Searching for Value-based Care Solutions in Rural Pennsylvania

A CMMI-backed program transitions rural hospitals to a value-based, global budgeting model to evaluate outcomes and cost savings.

A new value-based care initiative for rural hospitals in Pennsylvania aims to leverage the latest in healthcare analytics to facilitate a transition to a population health-focused environment.

An initial group of 6 rural hospitals in the state are participating in the Pennsylvania Rural Health Model, an effort that combines a global budget payment model with the latest population health management techniques and technology in order to create what organizers hope will be a sustainable pathway forward for hospitals in rural areas and beyond.

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Karen Murphy, RN, PhD, executive vice president and chief innovation officer at Geisinger Health and the former Secretary of Health for the State of Pennsylvania (pictured), said the program offers an opportunity for rural hospitals to rethink the way they deliver care, and to focus on outcomes.

“In a fee-for-service, or volume-driven reimbursement model, it’s about what you do and how many times you do it, not how well you do it,” she told Healthcare Analytics News™. “With the rural health initiative what the state is saying to rural hospitals is to really rethink what your community needs.”

One Geisinger hospital will be among the initial half-dozen participating in the program. Organizers hope to eventually have 30 rural hospitals in the program.

In the global budgeting model, historical payment data would be used to calculate each hospital’s share of the coming year’s revenue. That prospectively calculated revenue would then be split up into 12 parts, with the participating hospitals paid 1/12 of the total revenue each month.

With that predictable income, hospitals could begin to construct locally tailored programs. She noted that some rural areas have been hit hard by the opioid addiction crisis. In those communities, a value-based model would give hospitals more of a financial incentive to design programs to specifically address that problem.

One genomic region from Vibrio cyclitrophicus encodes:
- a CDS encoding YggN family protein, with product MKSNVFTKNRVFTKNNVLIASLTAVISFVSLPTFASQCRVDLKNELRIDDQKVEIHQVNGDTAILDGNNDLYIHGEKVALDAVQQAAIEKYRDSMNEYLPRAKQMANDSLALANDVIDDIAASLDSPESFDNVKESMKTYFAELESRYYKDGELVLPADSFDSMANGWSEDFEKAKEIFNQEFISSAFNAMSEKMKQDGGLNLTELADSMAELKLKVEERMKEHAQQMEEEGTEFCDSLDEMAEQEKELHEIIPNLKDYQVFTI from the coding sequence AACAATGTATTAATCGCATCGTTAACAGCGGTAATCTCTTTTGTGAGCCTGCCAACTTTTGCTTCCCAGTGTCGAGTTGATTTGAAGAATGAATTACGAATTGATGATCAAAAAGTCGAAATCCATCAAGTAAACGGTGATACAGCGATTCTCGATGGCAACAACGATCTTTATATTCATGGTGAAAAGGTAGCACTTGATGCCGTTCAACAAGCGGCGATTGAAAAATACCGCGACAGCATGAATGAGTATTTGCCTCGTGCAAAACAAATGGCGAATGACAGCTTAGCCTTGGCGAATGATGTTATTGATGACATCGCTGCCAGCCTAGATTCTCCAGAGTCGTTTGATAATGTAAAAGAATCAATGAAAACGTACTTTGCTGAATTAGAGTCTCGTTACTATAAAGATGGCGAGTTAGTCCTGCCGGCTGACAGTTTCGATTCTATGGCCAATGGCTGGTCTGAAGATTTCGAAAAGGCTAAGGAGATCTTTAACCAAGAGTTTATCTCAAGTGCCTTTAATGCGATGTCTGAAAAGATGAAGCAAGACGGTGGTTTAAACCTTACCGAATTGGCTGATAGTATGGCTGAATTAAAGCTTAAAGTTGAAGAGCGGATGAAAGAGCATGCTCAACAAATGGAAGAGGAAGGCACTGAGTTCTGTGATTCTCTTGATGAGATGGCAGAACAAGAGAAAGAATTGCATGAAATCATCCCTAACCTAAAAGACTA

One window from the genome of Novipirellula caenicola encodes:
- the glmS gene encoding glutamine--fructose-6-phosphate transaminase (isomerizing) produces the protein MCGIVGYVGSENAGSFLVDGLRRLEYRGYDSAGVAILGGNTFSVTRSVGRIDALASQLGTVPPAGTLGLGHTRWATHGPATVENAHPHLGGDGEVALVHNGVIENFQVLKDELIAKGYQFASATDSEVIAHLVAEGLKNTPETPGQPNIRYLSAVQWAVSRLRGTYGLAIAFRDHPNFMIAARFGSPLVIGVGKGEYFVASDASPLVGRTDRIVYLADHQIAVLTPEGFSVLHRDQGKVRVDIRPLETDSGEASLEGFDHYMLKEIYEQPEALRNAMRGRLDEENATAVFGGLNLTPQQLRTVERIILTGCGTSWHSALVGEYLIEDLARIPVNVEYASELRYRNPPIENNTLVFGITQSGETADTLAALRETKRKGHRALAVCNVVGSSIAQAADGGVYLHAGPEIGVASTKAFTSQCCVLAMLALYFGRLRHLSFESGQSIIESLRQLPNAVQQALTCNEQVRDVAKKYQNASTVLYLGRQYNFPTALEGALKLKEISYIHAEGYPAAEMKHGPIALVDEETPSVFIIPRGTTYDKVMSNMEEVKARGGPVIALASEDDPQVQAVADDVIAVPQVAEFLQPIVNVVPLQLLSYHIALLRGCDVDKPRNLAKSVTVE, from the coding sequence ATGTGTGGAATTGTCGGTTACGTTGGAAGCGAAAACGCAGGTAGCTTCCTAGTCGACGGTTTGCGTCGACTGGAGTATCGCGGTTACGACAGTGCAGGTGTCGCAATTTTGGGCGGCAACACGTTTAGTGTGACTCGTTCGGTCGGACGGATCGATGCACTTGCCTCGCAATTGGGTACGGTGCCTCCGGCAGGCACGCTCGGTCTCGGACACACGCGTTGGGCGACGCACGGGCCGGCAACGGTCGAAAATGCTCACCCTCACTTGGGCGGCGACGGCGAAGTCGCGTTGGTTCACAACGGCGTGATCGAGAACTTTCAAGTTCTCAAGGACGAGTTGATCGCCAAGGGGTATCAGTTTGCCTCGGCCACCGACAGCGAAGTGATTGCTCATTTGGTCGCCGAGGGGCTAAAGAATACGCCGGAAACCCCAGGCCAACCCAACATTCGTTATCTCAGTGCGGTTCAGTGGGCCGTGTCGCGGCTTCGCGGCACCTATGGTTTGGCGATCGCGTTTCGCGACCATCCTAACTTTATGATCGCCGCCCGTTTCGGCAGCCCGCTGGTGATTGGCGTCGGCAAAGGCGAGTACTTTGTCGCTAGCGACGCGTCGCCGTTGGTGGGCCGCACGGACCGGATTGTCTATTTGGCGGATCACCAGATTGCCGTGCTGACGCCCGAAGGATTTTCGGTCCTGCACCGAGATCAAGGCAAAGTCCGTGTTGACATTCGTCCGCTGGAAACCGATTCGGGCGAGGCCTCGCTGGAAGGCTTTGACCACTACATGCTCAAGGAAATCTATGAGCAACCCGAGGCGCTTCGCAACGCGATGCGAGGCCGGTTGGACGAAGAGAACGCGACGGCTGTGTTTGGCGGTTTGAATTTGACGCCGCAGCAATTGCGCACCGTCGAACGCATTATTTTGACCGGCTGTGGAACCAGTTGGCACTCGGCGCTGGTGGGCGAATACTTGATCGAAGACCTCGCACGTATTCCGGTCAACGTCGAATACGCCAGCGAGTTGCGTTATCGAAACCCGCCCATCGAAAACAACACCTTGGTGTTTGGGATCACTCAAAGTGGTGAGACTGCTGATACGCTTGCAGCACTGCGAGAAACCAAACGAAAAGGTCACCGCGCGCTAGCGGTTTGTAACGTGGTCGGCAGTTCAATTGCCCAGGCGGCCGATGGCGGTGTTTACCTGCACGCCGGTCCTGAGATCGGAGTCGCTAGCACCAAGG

The model could also encourage hospitals to undertake a diabetes care management program, she said, which would be financially beneficial not because of the number of services it provides, but rather because it would theoretically reduce overall spending. Murphy noted one Geisinger program that actually provides fresh healthy food to patients with diabetes, because better access to fresh food was identified as a need in some communities.

Underpinning the program are data -- claims data to support the prospective budgeting component of the initiative, and population health data to track and improve patient outcomes.

Murphy said modern data analytics make the program feasible in a way it might not have been in decades past.

The Center for Medicare and Medicaid Innovation (CMMI), part of the Centers for Medicare and Medicaid Services (CMS), helped to design the model in Pennsylvania, which is also informed by a similar program in Maryland. CMS has pledged $25 million over 5 years to help the State of Pennsylvania fund a Rural Health Redesign Center to support the rural health initiative and spread and facilitate best practices.

While Geisinger has earned a national reputation for its embrace of technology to rewrite the rules of the business of healthcare, Murphy said the Rural Health Redesign Center can serve as a hub to ensure all participating hospitals benefit from the program.

Murphy said it’s been a challenging time for rural hospitals, so she believes they will be ready to embrace change if given a clear path forward. She noted that 83 of the country’s 2,244 rural hospitals closed in the past 7 years, and she noted that a 2016 study from iVantage Health Analytics identified another 673 hospitals that are financially “vulnerable.”

“It takes time to think about moving from volume to value,” she said. “[I]t’s my understanding that there is a fairly good response to the idea and I think rural hospitals all over the country are looking for an answer.”

If it works at the rural level, she said it could also become a model for larger healthcare systems.

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